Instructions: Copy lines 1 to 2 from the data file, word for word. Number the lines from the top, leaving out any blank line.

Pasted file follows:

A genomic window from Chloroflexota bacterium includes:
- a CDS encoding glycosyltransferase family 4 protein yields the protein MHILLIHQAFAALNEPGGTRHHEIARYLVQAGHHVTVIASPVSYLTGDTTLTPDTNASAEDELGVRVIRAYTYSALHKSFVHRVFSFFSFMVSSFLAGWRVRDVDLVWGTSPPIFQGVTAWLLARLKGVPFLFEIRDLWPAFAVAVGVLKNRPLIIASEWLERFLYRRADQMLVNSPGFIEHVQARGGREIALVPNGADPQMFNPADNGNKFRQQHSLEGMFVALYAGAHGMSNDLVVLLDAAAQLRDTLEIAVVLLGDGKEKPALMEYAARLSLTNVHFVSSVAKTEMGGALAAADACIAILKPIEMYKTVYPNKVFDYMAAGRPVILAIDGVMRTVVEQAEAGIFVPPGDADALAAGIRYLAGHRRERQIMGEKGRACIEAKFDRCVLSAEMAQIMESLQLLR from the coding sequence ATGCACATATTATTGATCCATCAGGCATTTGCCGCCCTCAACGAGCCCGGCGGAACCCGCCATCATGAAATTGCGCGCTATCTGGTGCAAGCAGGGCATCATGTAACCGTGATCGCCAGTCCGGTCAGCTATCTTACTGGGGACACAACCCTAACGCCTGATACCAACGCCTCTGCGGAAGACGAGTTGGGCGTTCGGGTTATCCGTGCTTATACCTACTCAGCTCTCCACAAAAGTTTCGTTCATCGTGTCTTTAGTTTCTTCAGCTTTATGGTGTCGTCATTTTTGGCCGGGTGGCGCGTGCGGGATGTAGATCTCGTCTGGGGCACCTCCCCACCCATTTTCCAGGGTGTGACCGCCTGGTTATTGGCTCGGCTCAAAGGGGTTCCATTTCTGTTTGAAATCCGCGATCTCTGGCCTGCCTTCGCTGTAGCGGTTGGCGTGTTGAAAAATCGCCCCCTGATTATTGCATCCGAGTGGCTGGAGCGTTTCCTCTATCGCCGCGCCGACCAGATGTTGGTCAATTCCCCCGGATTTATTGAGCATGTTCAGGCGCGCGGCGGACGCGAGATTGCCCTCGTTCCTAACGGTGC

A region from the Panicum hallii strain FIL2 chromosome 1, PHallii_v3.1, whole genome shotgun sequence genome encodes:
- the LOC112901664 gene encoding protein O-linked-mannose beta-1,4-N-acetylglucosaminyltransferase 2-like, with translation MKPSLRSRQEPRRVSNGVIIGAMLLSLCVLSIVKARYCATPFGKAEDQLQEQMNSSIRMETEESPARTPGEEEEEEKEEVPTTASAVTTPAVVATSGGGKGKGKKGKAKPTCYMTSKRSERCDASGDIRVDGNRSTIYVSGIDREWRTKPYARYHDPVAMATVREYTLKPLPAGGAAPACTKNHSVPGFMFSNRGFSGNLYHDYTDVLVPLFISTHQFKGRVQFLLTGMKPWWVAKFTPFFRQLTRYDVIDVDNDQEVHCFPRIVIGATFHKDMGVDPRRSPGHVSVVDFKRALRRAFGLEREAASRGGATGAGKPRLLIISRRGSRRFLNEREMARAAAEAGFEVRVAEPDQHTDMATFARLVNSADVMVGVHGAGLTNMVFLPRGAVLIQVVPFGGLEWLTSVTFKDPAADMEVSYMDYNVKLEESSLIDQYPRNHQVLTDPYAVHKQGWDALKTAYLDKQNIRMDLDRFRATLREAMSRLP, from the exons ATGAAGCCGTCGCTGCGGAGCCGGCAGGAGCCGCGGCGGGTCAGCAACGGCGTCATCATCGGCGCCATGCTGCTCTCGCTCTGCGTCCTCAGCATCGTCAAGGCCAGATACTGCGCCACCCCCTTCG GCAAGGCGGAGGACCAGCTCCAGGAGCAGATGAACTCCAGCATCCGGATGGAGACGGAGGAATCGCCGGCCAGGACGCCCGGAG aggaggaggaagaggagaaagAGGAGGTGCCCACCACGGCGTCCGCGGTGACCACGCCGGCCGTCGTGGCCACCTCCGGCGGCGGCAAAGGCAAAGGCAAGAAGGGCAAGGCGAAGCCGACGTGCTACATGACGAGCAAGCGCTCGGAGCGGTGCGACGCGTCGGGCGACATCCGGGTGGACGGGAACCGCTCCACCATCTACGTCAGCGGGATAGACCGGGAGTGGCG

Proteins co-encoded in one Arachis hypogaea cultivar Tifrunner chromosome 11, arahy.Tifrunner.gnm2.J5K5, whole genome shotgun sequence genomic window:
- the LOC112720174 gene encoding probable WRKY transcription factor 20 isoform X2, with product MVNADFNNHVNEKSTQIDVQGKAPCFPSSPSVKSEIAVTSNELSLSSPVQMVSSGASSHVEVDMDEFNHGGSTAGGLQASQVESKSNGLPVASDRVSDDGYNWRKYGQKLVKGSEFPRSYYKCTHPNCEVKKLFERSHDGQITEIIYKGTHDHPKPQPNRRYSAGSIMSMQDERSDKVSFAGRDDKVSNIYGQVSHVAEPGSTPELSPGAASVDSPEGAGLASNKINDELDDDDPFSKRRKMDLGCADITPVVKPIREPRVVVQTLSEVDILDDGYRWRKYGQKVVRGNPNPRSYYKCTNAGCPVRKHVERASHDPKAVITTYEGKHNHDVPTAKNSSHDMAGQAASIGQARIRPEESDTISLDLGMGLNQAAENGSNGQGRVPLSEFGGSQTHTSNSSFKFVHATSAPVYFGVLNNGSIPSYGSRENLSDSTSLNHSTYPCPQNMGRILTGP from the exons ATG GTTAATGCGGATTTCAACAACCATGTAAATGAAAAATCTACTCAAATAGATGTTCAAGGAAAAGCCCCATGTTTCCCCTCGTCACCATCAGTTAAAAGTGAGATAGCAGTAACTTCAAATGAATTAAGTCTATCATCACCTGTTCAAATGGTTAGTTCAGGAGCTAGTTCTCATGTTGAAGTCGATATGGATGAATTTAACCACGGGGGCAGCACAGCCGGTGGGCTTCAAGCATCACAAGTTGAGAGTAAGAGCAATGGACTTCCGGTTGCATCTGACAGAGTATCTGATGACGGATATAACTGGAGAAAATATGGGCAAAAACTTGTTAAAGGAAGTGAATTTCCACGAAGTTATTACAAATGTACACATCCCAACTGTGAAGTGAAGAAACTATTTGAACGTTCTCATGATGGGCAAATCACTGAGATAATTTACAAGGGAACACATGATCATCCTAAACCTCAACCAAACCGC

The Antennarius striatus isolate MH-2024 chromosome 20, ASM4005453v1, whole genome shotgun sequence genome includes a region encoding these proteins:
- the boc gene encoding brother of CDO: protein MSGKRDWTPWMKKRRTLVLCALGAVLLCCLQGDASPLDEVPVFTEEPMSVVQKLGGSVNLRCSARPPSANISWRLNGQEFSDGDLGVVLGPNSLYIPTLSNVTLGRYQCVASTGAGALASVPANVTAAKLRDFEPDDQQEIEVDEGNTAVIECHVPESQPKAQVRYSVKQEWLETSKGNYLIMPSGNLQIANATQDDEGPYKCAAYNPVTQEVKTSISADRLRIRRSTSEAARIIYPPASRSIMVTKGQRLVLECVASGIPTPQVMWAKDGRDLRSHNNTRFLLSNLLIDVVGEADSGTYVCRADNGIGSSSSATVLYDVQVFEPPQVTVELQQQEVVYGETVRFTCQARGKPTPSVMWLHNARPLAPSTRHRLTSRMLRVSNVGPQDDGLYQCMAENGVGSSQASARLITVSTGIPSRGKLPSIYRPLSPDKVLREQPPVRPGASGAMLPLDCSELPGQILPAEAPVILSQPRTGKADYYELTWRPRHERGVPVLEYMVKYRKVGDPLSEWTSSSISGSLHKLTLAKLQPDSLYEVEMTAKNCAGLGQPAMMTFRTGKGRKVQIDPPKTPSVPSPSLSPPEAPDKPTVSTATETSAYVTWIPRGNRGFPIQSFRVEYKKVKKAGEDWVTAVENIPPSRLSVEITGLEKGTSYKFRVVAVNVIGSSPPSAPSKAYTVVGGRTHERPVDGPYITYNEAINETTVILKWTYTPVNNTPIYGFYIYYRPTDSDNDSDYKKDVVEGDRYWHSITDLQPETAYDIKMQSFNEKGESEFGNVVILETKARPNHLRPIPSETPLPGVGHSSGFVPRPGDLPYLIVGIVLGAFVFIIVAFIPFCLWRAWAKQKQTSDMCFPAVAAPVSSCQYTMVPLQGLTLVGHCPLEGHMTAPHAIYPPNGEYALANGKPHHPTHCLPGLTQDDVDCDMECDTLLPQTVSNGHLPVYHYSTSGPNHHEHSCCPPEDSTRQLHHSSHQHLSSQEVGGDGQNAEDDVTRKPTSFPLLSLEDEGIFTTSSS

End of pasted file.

A genomic window from Chloroflexota bacterium includes:
- a CDS encoding glycosyltransferase family 4 protein yields the protein MHILLIHQAFAALNEPGGTRHHEIARYLVQAGHHVTVIASPVSYLTGDTTLTPDTNASAEDELGVRVIRAYTYSALHKSFVHRVFSFFSFMVSSFLAGWRVRDVDLVWGTSPPIFQGVTAWLLARLKGVPFLFEIRDLWPAFAVAVGVLKNRPLIIASEWLERFLYRRADQMLVNSPGFIEHVQARGGREIALVPNGADPQMFNPADNGNKFRQQHSLEGMFVALYAGAHGMSNDLVVLLDAAAQLRDTLEIAVVLLGDGKEKPALMEYAARLSLTNVHFVSSVAKTEMGGALAAADACIAILKPIEMYKTVYPNKVFDYMAAGRPVILAIDGVMRTVVEQAEAGIFVPPGDADALAAGIRYLAGHRRERQIMGEKGRACIEAKFDRCVLSAEMAQIMESLQLLR from the coding sequence ATGCACATATTATTGATCCATCAGGCATTTGCCGCCCTCAACGAGCCCGGCGGAACCCGCCATCATGAAATTGCGCGCTATCTGGTGCAAGCAGGGCATCATGTAACCGTGATCGCCAGTCCGGTCAGCTATCTTACTGGGGACACAACCCTAACGCCTGATACCAACGCCTCTGCGGAAGACGAGTTGGGCGTTCGGGTTATCCGTGCTTATACCTACTCAGCTCTCCACAAAAGTTTCGTTCATCGTGTCTTTAGTTTCTTCAGCTTTATGGTGTCGTCATTTTTGGCCGGGTGGCGCGTGCGGGATGTAGATCTCGTCTGGGGCACCTCCCCACCCATTTTCCAGGGTGTGACCGCCTGGTTATTGGCTCGGCTCAAAGGGGTTCCATTTCTGTTTGAAATCCGCGATCTCTGGCCTGCCTTCGCTGTAGCGGTTGGCGTGTTGAAAAATCGCCCCCTGATTATTGCATCCGAGTGGCTGGAGCGTTTCCTCTATCGCCGCGCCGACCAGATGTTGGTCAATTCCCCCGGATTTATTGAGCATGTTCAGGCGCGCGGCGGACGCGAGATTGCCCTCGTTCCTAACGGTGC